W, Oliver Stone, 129 mins, 15

Josh Brolin has a good stab at rendering President Bush as complex. But the film comes too late to be useful, too early to dish the dirt

Oliver Stone's latest film ends, pointedly, with the words "The End" – this in a week when Americans and America-watchers were thinking about a beginning. There are now far more pressing and heartening matters to preoccupy the world than George W Bush and W, Stone's dramatisation of the outgoing president's wayward life.

W is a film that has come too late, and too early. Too late because, if someone had made a truly swingeing, finger-pointing film about Bush before now, it might have done a lot of good. But then, it probably couldn't have happened; by all accounts, it was hard enough for Stone to make this comparatively benign piece while its subject was in power. If, however, he had waited a few years to gain historical perspective, he might really have illuminated the scandal of Bush's presidency. As it is, we get a soft-edged cartoon that is neither that trenchant nor that funny. W is as much of the moment as a year-old New Yorker yellowing in a dentist's waiting room.

Stone portrays George W (Josh Brolin) as an aggrieved eternal adolescent desperate to win his father's approval: this is a Freudian drama that, rather than derides its subject, joshes him gently but ultimately is compassionate and understanding towards him. And if you can see any point, artistic or moral, in extending compassion to George W Bush, you might appreciate this film more than I did.

Stone and writer Stanley Weiser interweave the White House tenure with scenes from Bush's apprenticeship, showing how a feckless rich boy came to occupy the most elevated and dangerous post on earth. Young Dubya's progress is the meat of the film, especially in his scenes with George Snr, a humane but forbidding patrician played with impeccable loftiness by James Cromwell: cameraman Phedon Papamichael makes a point of shooting the pair so that Bush Snr towers imposingly over his son. This is a relationship based on Shock and Awe: son feels awe, father observes him with shock. Junior's motivations are oedipal from the start: we first see young George at a Yale frat house hazing ceremony, where he eagerly tries to please the alpha males of Delta Kappa; he then staggers out of a drunk tank to take a call from Dad, enthusing about the old boy's sporting prowess before getting the paternal book thrown at him. Even when he belatedly displays some gumption, his parents can't believe in him: "Governor of Texas!" snorts mother Barbara (Ellen Burstyn), when he reveals his ambitions. "You must be joking!"

The film offers a few telling insights into the making of the public persona: beaten to Congress by a Democrat who calls him a slick Easterner, George W seethes, "There's no way I'll ever be out-Texaned or out-Christianed again" – and darnit if he wasn't true to his word. But there's little lampooning of the Saturday Night Live variety: in the more comic scenes, Dubya, for all his gaffes, comes off more like a wise fool than a mere dullard. But oh how the film creaks in the run-up to Iraq. In an extended, grindingly lifeless scene, Colin Powell (Jeffrey Wright) stands as the voice of sanity as he tries to hold Bush back from war, only to be silenced by Dick Cheney (a sly, savoury Richard Dreyfuss). "Control Iran, control Eurasia, control the world! Empire – real Empire!" snarls Cheney, practically jabbing the air with the point of his forked tail.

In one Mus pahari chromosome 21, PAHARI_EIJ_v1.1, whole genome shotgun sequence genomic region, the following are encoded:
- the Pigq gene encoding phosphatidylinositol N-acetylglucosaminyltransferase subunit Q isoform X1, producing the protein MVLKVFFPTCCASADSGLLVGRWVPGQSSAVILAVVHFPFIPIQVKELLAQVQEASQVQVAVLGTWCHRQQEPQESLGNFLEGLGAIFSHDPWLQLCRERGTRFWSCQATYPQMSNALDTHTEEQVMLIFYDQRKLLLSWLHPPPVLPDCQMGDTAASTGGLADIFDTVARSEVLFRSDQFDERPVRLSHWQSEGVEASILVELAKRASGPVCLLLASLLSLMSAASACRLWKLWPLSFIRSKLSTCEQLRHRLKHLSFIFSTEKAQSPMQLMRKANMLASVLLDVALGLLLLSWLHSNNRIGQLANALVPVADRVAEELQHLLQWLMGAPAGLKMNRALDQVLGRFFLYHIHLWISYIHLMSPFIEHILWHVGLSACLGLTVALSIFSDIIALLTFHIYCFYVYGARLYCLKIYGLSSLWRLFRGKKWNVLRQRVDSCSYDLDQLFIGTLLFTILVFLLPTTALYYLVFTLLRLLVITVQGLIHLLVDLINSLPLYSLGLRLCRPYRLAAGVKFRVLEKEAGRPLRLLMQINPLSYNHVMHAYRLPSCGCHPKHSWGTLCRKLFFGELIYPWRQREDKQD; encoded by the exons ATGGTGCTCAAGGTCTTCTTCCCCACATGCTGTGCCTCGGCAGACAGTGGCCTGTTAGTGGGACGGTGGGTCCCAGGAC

A-grade supporting players perfectly catch the tone of the inner circle: Toby Jones is an affably crafty Karl Rove and Scott Glenn a desiccated Rumsfeld, although Thandie Newton's Condoleezza Rice has little to do but wince sourly till late in the film, when her nervy staccato cadences kick in uncannily. Stacy Keach steals the show as the preacher who gets Dubya on the Jesus team; even he looks nervous when his acolyte starts spouting about divine calling.

W's one cast-iron asset is Josh Brolin, who achieves the impossible: turning the public cartoon into a complex human being. Inevitably, we start off seeing Bush as a loping, lunkish caricature: it's what we're used to. But as Brolin progresses through the ages of W – eager jock, slackass barfly, peevish middle-aged teenager – he carries real emotional heft, even in the borderline-cute scenes between George and his adoring Laura (Elizabeth Banks). Giving Bush a stolid, vulnerable warmth, Brolin makes you see why Laura falls for, then sticks by him.

Brolin on the podium is uncannily like the President we know: the misplaced inflections, the dogmatic overassertion, the inappropriate good-ol'-boy bonhomie, and that narrowing of the eyes as he says "al-Qa'ida". Yet Brolin can't hide the candour of his own muscular physiognomy: what's missing is the sheer dead-eyed belligerence of Bush's simian gaze.

W lacks the rage without which a Bush movie, now at least, is inconceivable. The film comes across as a tragicomedy about what happens when a mediocrity gets out of his depth. It doesn't hammer Bush personally for the iniquities of his regime: Guantanamo is relegated to one jokey line. Well, Stone clearly had his reasons for not making that film, the one we would have expected of him. But neither has he made the George W Bush film that the world needed. Still, we can breathe a sigh of relief that Stone won't have to make a Sarah Palin movie next.



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